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5 Facts to Know about Eating Disorders

As the desire to be perfect is continued in our societies, it isn’t surprised that an array of eating disorders have appeared. The body image is of such importance that seven million women will die each year from eating disorders and over one thousand from anorexia nervosa complications. Our social pressures perpetuate the concept of perfection and this is exhibiting itself through eating disorders in our children at alarmingly younger ages. Ninety percent of the people suffering from eating disorders are women, which is a pretty sad statement about the attitude of our society. There are some facts about eating disorders that you may not be aware of and these could potentially help either you or someone you know overcome the devastating effects.

eating disorders

Eating disorders begin at very early ages and be seen in girls as young as twelve years old. Seventeen is the typically average age for it to appear and between five and ten percent of young women suffer from this disorder. An astounding fact is that eighty percent of female college students admit to some form of binge eating and purging. The list of medical issues and problems that are associated with binging and purging as well as anorexia include: high blood pressure, the shrinking and devastation of organs, teeth erosion, gall bladder disease, heart failure, diabetes, and ruptured esophagus, irregular heartbeat, bowel damage, liver and kidney problems (to name a few).

Anorexia is linked with lowered self-esteem. They are often the last people you would suspect as they are usually well liked and are consistently seeking approval. Food is their method to cope with their stress in life.

Eating disorders are classified as a mental illness. As such, they will continue throughout life without proper treatment. The positive news is, with treatment, women do continue and have satisfied and fulfilled lives.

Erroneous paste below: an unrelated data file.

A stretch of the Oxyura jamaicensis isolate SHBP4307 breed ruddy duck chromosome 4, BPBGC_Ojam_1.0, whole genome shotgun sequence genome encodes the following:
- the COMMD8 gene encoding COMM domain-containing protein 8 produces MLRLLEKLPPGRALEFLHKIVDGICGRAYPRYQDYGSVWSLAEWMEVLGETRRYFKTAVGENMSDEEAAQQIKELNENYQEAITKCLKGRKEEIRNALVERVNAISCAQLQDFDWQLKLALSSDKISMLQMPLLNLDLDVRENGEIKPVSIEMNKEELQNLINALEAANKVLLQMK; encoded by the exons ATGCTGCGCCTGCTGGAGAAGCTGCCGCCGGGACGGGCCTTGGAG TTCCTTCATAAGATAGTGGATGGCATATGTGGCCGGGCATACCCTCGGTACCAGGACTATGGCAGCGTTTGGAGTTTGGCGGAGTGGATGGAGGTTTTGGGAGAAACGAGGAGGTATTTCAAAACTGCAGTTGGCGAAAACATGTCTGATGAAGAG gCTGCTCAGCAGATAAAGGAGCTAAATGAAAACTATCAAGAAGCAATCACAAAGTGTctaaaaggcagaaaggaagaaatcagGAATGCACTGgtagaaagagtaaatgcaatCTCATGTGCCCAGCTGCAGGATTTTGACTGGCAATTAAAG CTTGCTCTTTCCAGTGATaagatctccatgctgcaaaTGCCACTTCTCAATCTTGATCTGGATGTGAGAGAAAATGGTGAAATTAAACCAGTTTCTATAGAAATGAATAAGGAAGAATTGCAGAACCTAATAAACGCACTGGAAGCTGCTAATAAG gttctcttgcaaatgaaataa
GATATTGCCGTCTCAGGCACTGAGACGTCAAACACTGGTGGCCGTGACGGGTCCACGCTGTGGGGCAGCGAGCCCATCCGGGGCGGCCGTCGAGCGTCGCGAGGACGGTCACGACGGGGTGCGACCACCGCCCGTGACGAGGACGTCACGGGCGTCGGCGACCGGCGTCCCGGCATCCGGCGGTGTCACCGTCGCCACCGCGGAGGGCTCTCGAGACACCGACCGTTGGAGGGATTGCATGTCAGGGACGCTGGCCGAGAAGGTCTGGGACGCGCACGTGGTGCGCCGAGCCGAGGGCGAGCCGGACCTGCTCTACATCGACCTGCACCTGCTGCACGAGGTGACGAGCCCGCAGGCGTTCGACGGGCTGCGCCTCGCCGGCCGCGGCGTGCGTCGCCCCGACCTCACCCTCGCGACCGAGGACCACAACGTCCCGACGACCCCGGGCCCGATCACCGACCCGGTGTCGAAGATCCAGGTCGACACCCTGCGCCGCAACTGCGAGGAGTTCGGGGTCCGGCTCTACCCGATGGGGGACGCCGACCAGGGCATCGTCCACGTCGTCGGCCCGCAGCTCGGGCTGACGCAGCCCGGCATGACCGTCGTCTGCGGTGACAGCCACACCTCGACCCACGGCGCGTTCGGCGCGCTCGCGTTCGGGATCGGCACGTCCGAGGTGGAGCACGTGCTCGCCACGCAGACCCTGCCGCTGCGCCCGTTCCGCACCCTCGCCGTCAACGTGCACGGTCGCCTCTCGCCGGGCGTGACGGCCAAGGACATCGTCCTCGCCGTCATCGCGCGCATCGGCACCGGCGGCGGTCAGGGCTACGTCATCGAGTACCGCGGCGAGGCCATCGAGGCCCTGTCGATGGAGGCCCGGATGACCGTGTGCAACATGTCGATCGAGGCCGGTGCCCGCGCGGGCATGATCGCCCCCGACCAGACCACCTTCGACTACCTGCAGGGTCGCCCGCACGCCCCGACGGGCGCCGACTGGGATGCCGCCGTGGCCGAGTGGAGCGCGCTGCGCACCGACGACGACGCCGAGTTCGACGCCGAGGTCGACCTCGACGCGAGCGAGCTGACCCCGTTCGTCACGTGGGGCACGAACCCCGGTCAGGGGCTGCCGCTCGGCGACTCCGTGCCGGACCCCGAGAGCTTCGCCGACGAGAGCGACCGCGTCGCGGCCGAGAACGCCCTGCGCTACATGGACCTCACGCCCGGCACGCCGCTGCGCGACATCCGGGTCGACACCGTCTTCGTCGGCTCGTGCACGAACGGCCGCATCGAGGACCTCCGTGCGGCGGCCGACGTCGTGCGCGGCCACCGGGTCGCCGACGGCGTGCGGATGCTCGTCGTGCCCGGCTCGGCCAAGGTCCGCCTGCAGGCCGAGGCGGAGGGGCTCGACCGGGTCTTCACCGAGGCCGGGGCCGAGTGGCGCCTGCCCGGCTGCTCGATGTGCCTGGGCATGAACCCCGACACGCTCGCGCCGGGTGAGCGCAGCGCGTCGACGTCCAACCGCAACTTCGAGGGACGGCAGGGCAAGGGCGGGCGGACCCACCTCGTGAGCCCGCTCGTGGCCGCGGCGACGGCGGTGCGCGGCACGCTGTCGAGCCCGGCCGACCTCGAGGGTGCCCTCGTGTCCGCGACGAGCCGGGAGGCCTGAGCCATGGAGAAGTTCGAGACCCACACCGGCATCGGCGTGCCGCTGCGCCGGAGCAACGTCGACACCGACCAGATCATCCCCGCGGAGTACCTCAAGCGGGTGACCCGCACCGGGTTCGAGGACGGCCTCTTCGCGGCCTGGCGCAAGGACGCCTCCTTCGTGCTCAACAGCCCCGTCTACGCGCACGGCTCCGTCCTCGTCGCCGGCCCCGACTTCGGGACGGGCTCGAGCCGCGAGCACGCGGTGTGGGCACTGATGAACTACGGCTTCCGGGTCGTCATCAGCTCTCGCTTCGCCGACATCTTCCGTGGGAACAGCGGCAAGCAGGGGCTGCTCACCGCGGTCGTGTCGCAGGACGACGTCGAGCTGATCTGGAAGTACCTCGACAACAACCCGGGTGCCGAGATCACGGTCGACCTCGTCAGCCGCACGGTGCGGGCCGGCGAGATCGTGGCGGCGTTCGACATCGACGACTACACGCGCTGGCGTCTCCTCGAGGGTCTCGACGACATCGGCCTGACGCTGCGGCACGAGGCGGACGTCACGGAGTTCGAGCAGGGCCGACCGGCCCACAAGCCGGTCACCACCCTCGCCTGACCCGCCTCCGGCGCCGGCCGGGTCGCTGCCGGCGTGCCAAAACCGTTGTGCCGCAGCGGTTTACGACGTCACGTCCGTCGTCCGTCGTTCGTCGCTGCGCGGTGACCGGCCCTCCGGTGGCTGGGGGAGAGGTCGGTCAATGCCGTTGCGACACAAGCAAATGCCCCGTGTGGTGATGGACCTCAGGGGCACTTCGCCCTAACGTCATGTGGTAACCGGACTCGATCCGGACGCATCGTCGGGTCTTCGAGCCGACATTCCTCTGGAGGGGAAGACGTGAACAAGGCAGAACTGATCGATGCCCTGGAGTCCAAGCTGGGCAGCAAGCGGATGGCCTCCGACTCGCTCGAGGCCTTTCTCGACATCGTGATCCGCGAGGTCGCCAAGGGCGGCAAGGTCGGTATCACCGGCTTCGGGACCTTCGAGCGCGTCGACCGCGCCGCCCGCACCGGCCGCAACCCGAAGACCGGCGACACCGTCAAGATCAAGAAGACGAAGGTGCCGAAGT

Anorexia can be treated in a number of ways: with or without medication. The treatment for anorexia can involve a variety of levels, including psychological counseling, family therapy, nutritional counseling and when needed, antidepressant medications. Many people go untreated due to the fear of their secret being exposed as well as thinking they will be required to go on medication. There are treatment options and help that can accommodate their needs. The damaging effects of anorexia can cause osteoporosis due to the lack of nutrients needed by the body.

Bulimia is associated with depression. The percentage of women suffering from bulimia and depression correlates to the fact that both must be addressed in a treatment program. In these cases, antidepressants can be used in conjunction with cognitive therapy. The use of antidepressants alone only lists an eighteen percent success rate.

As long as our society promotes the idea that our girls and young women must look and appear as the airbrushed models on the cover of magazines, this will continue to be a growing health problem and every parent’s nightmare. With the right treatment and attitudes, things can be turned around. Reinforcement of positive self-esteem and acceptance of body and self is the message we need to be sending.

Sources: http://health.howstuffworks.com/mental-health/eating-disorder/10-facts-about-eating-disorders.htm

The information supplied in this article is not to be considered as medical advice and is for educational purposes only.